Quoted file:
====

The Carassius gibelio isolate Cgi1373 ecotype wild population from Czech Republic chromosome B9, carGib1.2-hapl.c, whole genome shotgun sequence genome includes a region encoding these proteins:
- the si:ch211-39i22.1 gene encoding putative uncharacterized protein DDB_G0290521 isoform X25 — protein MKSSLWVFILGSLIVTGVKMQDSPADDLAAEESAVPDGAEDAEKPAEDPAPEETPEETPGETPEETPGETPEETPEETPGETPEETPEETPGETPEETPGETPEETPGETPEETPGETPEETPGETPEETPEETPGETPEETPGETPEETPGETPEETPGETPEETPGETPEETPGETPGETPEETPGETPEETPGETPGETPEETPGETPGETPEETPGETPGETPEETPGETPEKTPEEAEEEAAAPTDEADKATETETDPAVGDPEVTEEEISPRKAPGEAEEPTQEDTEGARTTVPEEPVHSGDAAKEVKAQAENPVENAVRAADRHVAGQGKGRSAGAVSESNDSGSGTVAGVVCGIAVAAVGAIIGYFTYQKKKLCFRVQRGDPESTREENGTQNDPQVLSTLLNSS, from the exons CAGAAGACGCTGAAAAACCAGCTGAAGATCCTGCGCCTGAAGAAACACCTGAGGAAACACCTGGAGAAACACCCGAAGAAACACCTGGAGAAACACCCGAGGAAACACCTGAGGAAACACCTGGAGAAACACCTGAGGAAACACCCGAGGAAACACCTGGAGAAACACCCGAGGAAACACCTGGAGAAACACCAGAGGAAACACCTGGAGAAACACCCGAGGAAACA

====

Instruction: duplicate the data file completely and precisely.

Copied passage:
The Carassius gibelio isolate Cgi1373 ecotype wild population from Czech Republic chromosome B9, carGib1.2-hapl.c, whole genome shotgun sequence genome includes a region encoding these proteins:
- the si:ch211-39i22.1 gene encoding putative uncharacterized protein DDB_G0290521 isoform X25 — protein MKSSLWVFILGSLIVTGVKMQDSPADDLAAEESAVPDGAEDAEKPAEDPAPEETPEETPGETPEETPGETPEETPEETPGETPEETPEETPGETPEETPGETPEETPGETPEETPGETPEETPGETPEETPEETPGETPEETPGETPEETPGETPEETPGETPEETPGETPEETPGETPGETPEETPGETPEETPGETPGETPEETPGETPGETPEETPGETPGETPEETPGETPEKTPEEAEEEAAAPTDEADKATETETDPAVGDPEVTEEEISPRKAPGEAEEPTQEDTEGARTTVPEEPVHSGDAAKEVKAQAENPVENAVRAADRHVAGQGKGRSAGAVSESNDSGSGTVAGVVCGIAVAAVGAIIGYFTYQKKKLCFRVQRGDPESTREENGTQNDPQVLSTLLNSS, from the exons CAGAAGACGCTGAAAAACCAGCTGAAGATCCTGCGCCTGAAGAAACACCTGAGGAAACACCTGGAGAAACACCCGAAGAAACACCTGGAGAAACACCCGAGGAAACACCTGAGGAAACACCTGGAGAAACACCTGAGGAAACACCCGAGGAAACACCTGGAGAAACACCCGAGGAAACACCTGGAGAAACACCAGAGGAAACACCTGGAGAAACACCCGAGGAAACA